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Money is a fundamental human motivator, a fact many healthcare payment innovation programs are using to encourage patients to choose the most efficient, highest-quality providers.
Innovations such as reference pricing and employer-designated centers of excellence get patients to consider their wallets as they decide which provider to use. In turn, these innovations aim to save money for employers and other payers.
“Over the last few years, employers have become increasingly well-educated about the tremendous variability in the quality of care as well as healthcare prices,” says Suzanne Delbanco, executive director of the Catalyst for Payment Reform in Berkeley, Calif., and co-leader of HFMA’s inaugural National Payment Innovation Summit this past February. “They have also learned that the amount they pay is rarely correlated to quality, so they want to try to make sure they get good value for every dollar they spend.”
The healthcare system in the United States cannot be described as a marketplace, says Doug Emery, program implementation leader of the Health Care Incentives Improvement Institute in Newtown, Conn., and co-leader of the HFMA summit.
“There’s never been a market in health care,” Emery says. “Instead there have been incredibly opaque systems—and feedback loops, as economics students would understand them, have not been available.”
Payment innovations that create a market atmosphere—in other words, that prompt users to consider cost when choosing their provider and services—aim to change that situation. For that to happen, participants in the system need a lot of information, meaning the opacity of the system must change to transparency. It’s no surprise, then, that one characteristic in common among many of the innovations discussed at HFMA’s summit was the need for providers to supply data about care quality and costs.
What Does Transparency Mean?
“Employers are increasingly going to insist on transparency so they understand the value they are getting for their spending,” Delbanco says. “And concurrently they are going to want to see better patient outcomes over time. The expectations are high that the healthcare system will respond.”
The following innovations, discussed at the summit, strive to prompt patients to consider value.
Certain physicians and health systems treat certain conditions better than others. Some large employers are taking note of that fact and developing programs that encourage their employees to use those providers when appropriate.
The centers of excellence concept can be driven by the provider facility itself—there are countless examples of cancer, transplant, or cardiac centers of excellence, among others created by hospitals and health systems—but the concept becomes a payment innovation when an employer or coalition of employers taps the idea as part of a strategy to optimize the value of care for its employees.
For example, the Pacific Business Group on Health in San Francisco has helped develop a centers of excellence program that is available to its 60 members and other large employers.
“This is designed for and by employers and their employees,” says Bill Kramer, executive director for national health policy at the Pacific Business Group on Health (PBGH). “Many of our members have found that most of the existing centers of excellence programs really weren’t delivering significant value. So Walmart and Lowe’s led the development of the idea of designating centers of excellence for their employees, and we took up that challenge and built a program that works best for them and other employers.”
The PBGH program, launched in 2013, identifies top-performing healthcare centers, contracts with them to provide care to group members’ employees at negotiated bundle prices, and then monitors the care to ensure it continues to meet the standards. The network includes six healthcare organizations—two of which provide joint replacement surgery and spine care, two that provide just joint replacement surgery, one that provides just spine care, and one that provides bariatrics treatment.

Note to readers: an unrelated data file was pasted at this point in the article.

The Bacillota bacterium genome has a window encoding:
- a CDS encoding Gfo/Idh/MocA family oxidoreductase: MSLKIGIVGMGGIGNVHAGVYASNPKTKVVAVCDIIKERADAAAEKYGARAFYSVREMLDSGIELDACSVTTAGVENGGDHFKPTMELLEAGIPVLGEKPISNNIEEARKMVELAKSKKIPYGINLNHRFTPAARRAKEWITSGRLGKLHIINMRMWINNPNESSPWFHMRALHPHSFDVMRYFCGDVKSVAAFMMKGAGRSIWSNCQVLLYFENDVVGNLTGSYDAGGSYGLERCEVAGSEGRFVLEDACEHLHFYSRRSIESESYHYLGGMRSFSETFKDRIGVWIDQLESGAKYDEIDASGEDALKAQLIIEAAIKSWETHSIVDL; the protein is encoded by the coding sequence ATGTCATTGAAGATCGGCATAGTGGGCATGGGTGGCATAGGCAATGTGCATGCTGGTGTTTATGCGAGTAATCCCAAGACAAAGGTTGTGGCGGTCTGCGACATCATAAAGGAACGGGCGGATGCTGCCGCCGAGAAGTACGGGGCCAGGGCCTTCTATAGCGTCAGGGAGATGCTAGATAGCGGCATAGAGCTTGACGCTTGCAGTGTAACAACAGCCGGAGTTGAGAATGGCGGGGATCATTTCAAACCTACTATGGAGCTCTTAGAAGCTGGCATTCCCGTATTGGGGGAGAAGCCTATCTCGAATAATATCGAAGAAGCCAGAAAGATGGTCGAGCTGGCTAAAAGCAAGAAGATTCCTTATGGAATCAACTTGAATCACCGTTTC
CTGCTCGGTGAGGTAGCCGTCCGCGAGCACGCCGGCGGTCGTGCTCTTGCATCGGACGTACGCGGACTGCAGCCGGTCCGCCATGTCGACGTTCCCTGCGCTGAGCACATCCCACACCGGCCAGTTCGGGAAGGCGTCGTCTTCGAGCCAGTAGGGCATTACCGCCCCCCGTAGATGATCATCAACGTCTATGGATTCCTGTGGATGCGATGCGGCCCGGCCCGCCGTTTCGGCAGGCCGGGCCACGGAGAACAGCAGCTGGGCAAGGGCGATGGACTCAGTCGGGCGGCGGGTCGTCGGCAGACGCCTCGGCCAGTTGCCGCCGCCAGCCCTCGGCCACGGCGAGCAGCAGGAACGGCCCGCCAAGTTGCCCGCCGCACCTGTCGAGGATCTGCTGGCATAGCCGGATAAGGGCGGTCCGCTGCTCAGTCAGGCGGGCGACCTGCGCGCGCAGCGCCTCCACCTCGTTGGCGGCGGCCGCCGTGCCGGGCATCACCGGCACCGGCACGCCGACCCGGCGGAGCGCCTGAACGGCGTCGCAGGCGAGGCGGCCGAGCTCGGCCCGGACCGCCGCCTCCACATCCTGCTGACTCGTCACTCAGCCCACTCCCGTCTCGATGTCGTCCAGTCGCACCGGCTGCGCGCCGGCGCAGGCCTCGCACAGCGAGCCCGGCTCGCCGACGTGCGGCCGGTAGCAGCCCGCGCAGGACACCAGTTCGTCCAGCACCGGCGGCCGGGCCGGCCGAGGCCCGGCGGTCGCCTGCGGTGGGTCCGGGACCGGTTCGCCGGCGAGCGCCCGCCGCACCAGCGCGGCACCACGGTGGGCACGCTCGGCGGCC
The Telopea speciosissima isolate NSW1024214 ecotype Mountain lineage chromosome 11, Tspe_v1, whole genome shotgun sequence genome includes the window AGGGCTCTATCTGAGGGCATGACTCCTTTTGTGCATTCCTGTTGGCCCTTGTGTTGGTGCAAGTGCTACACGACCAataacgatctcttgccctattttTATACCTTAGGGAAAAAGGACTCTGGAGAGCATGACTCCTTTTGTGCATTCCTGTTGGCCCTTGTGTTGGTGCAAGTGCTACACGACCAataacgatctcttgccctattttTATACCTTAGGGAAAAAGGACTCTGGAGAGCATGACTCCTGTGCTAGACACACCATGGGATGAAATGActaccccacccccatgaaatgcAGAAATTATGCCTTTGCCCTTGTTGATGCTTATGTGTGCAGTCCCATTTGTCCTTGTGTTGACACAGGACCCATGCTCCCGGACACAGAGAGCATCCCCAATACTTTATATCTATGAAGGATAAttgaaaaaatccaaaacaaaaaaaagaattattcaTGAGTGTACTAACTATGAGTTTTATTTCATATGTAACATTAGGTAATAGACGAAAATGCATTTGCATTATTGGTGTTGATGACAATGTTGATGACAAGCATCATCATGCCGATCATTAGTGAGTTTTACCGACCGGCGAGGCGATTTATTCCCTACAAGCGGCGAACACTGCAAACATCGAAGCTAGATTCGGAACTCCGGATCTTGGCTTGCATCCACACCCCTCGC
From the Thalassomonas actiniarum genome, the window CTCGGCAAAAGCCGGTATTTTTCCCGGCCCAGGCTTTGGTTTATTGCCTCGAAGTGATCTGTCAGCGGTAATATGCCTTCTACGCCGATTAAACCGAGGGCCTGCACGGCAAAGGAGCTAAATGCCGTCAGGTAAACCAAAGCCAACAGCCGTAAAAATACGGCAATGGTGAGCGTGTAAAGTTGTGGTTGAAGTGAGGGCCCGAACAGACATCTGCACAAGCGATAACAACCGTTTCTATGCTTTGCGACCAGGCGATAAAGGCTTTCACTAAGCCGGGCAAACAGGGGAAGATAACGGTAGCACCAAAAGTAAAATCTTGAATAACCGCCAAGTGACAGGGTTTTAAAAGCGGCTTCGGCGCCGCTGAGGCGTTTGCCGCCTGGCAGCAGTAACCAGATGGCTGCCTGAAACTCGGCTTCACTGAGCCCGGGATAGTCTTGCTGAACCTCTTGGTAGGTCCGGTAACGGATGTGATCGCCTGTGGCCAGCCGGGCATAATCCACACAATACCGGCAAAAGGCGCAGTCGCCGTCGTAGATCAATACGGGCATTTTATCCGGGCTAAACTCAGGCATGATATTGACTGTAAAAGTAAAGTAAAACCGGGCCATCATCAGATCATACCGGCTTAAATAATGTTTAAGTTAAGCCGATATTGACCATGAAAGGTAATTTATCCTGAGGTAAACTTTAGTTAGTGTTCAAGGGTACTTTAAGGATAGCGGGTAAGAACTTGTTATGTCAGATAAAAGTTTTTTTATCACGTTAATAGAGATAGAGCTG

The six providers were chosen based on clinical outcomes reported through the Centers for Medicare & Medicaid Services and on patient-reported outcomes, which primarily are provided by the organizations themselves. In addition, PBGH evaluated the organizations’ use of clinical guidelines, such as those promulgated by specialty societies, and ensured that the programs included a shared decision-making model and good follow-up care.
“We have very strong selection criteria and high standards, and as a result our network is an elite group of providers that deliver outstanding care and have demonstrated superior results,” Kramer says.
The key to encouraging employees to use the centers is, of course, financial: Patients who use the centers are covered at 100 percent of the cost, including travel expenses for the patient and a caregiver.
“Employers have to create sufficient incentive for employees to disrupt their current care process,” says David LaMarche, administrative director of managed care contracting and business development for Virginia Mason Medical Center, Seattle, one of the centers of excellence in the PBGH program. “Benefit design is a key lever in fostering employee utilization of a centers of excellence program. If there is not a material cost advantage for the employees to use the centers of excellence, they may not seriously consider using the program. However, if the employee is faced with potentially being responsible for costs up to their maximum out-of-pocket because they did not use a centers of excellence for their surgery, depending on their income level that could be a really significant motivator.”
And paying the full cost is worth it for the employers. Their cost variability is removed, total costs are probably lower, and their employees are likely getting the best care possible—thereby speeding their return to work.
Lowe’s experience during 2014 bears this out. Among Lowe’s employees who sought joint replacements, 231 chose the appropriate center of excellence and 350 did not. None of those who chose the designated centers required discharge to a skilled nursing facility or a revision within six months, compared with 9.1 percent and 1.1 percent, respectively, of employees who did not choose the centers. The 30-day readmissions rate was similarly impressive: 0.4 percent for patients using the centers, 6.6 percent for those who did not use them.